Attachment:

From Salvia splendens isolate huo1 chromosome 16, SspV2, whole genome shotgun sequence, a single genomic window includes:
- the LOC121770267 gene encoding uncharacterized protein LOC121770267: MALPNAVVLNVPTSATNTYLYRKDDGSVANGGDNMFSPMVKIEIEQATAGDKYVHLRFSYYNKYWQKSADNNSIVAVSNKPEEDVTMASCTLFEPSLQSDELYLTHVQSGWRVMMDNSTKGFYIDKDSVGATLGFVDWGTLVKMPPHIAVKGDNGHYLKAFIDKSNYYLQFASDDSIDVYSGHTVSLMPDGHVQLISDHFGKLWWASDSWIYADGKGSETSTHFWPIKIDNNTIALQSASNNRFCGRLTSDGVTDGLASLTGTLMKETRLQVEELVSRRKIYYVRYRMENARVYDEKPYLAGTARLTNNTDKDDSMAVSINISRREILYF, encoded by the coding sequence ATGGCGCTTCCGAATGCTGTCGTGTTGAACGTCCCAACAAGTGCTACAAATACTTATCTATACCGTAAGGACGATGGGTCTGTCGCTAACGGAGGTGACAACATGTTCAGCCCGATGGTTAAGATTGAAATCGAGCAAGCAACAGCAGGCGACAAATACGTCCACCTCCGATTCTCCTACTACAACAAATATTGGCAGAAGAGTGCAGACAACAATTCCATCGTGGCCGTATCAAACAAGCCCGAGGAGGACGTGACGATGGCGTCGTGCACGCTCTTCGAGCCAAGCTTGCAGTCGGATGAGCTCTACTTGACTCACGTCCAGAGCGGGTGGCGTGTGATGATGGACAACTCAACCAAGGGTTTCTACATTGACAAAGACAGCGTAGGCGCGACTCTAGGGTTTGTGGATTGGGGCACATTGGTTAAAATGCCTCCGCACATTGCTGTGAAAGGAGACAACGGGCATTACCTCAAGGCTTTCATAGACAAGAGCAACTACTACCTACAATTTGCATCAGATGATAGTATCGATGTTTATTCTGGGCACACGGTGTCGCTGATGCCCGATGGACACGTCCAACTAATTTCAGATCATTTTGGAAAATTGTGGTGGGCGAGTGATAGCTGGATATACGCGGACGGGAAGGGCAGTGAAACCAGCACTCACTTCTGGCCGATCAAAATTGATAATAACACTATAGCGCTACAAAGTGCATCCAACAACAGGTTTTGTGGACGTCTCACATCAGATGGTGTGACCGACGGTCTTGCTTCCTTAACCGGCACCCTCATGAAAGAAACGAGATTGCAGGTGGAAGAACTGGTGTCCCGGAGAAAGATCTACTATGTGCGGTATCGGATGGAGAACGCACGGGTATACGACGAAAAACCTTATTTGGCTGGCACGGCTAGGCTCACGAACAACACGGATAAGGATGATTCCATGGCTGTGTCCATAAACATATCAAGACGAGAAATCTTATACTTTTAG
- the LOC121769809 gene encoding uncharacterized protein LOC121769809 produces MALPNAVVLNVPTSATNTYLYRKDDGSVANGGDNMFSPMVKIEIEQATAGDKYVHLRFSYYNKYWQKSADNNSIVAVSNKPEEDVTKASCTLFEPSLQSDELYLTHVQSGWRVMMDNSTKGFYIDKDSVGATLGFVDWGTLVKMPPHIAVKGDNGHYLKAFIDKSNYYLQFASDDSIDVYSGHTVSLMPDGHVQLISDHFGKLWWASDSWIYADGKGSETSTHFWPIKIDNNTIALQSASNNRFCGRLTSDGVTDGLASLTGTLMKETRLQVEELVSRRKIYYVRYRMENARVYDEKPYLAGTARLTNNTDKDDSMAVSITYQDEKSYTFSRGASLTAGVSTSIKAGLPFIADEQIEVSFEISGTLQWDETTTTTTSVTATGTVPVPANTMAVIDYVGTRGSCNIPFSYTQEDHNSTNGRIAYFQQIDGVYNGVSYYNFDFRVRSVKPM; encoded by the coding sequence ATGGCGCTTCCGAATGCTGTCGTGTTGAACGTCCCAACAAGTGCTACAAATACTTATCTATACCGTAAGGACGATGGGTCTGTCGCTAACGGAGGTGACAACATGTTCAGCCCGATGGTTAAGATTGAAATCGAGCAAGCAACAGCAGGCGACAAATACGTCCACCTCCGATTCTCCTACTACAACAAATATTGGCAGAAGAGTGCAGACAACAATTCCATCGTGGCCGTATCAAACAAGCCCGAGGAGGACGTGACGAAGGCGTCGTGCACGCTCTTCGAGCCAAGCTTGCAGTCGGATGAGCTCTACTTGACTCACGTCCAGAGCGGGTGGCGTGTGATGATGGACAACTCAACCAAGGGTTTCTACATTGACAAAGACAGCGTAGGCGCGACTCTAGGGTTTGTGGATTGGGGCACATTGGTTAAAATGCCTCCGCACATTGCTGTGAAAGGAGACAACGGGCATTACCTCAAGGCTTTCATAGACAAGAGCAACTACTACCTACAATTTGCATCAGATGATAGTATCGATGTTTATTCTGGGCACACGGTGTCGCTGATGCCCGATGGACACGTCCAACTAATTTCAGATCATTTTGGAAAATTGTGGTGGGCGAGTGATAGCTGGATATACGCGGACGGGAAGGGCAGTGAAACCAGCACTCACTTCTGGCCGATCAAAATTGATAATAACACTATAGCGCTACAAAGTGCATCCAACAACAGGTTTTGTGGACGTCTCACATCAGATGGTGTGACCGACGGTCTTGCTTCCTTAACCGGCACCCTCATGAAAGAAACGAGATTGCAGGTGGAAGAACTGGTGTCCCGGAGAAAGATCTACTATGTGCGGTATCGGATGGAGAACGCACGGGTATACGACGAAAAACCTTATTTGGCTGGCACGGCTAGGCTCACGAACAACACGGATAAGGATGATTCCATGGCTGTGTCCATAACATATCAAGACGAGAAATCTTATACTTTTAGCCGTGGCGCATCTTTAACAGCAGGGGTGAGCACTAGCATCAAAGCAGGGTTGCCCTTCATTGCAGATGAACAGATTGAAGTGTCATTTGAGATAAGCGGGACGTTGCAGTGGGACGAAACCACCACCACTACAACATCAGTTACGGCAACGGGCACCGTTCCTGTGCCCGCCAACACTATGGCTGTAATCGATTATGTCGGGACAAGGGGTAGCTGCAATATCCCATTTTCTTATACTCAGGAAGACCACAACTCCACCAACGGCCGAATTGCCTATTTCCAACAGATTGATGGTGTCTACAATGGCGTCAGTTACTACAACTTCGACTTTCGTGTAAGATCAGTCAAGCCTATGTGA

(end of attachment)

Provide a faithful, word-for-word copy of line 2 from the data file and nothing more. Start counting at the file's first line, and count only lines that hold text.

- the LOC121770267 gene encoding uncharacterized protein LOC121770267: MALPNAVVLNVPTSATNTYLYRKDDGSVANGGDNMFSPMVKIEIEQATAGDKYVHLRFSYYNKYWQKSADNNSIVAVSNKPEEDVTMASCTLFEPSLQSDELYLTHVQSGWRVMMDNSTKGFYIDKDSVGATLGFVDWGTLVKMPPHIAVKGDNGHYLKAFIDKSNYYLQFASDDSIDVYSGHTVSLMPDGHVQLISDHFGKLWWASDSWIYADGKGSETSTHFWPIKIDNNTIALQSASNNRFCGRLTSDGVTDGLASLTGTLMKETRLQVEELVSRRKIYYVRYRMENARVYDEKPYLAGTARLTNNTDKDDSMAVSINISRREILYF, encoded by the coding sequence ATGGCGCTTCCGAATGCTGTCGTGTTGAACGTCCCAACAAGTGCTACAAATACTTATCTATACCGTAAGGACGATGGGTCTGTCGCTAACGGAGGTGACAACATGTTCAGCCCGATGGTTAAGATTGAAATCGAGCAAGCAACAGCAGGCGACAAATACGTCCACCTCCGATTCTCCTACTACAACAAATATTGGCAGAAGAGTGCAGACAACAATTCCATCGTGGCCGTATCAAACAAGCCCGAGGAGGACGTGACGATGGCGTCGTGCACGCTCTTCGAGCCAAGCTTGCAGTCGGATGAGCTCTACTTGACTCACGTCCAGAGCGGGTGGCGTGTGATGATGGACAACTCAACCAAGGGTTTCTACATTGACAAAGACAGCGTAGGCGCGACTCTAGGGTTTGTGGATTGGGGCACATTGGTTAAAATGCCTCCGCACATTGCTGTGAAAGGAGACAACGGGCATTACCTCAAGGCTTTCATAGACAAGAGCAACTACTACCTACAATTTGCATCAGATGATAGTATCGATGTTTATTCTGGGCACACGGTGTCGCTGATGCCCGATGGACACGTCCAACTAATTTCAGATCATTTTGGAAAATTGTGGTGGGCGAGTGATAGCTGGATATACGCGGACGGGAAGGGCAGTGAAACCAGCACTCACTTCTGGCCGATCAAAATTGATAATAACACTATAGCGCTACAAAGTGCATCCAACAACAGGTTTTGTGGACGTCTCACATCAGATGGTGTGACCGACGGTCTTGCTTCCTTAACCGGCACCCTCATGAAAGAAACGAGATTGCAGGTGGAAGAACTGGTGTCCCGGAGAAAGATCTACTATGTGCGGTATCGGATGGAGAACGCACGGGTATACGACGAAAAACCTTATTTGGCTGGCACGGCTAGGCTCACGAACAACACGGATAAGGATGATTCCATGGCTGTGTCCATAAACATATCAAGACGAGAAATCTTATACTTTTAG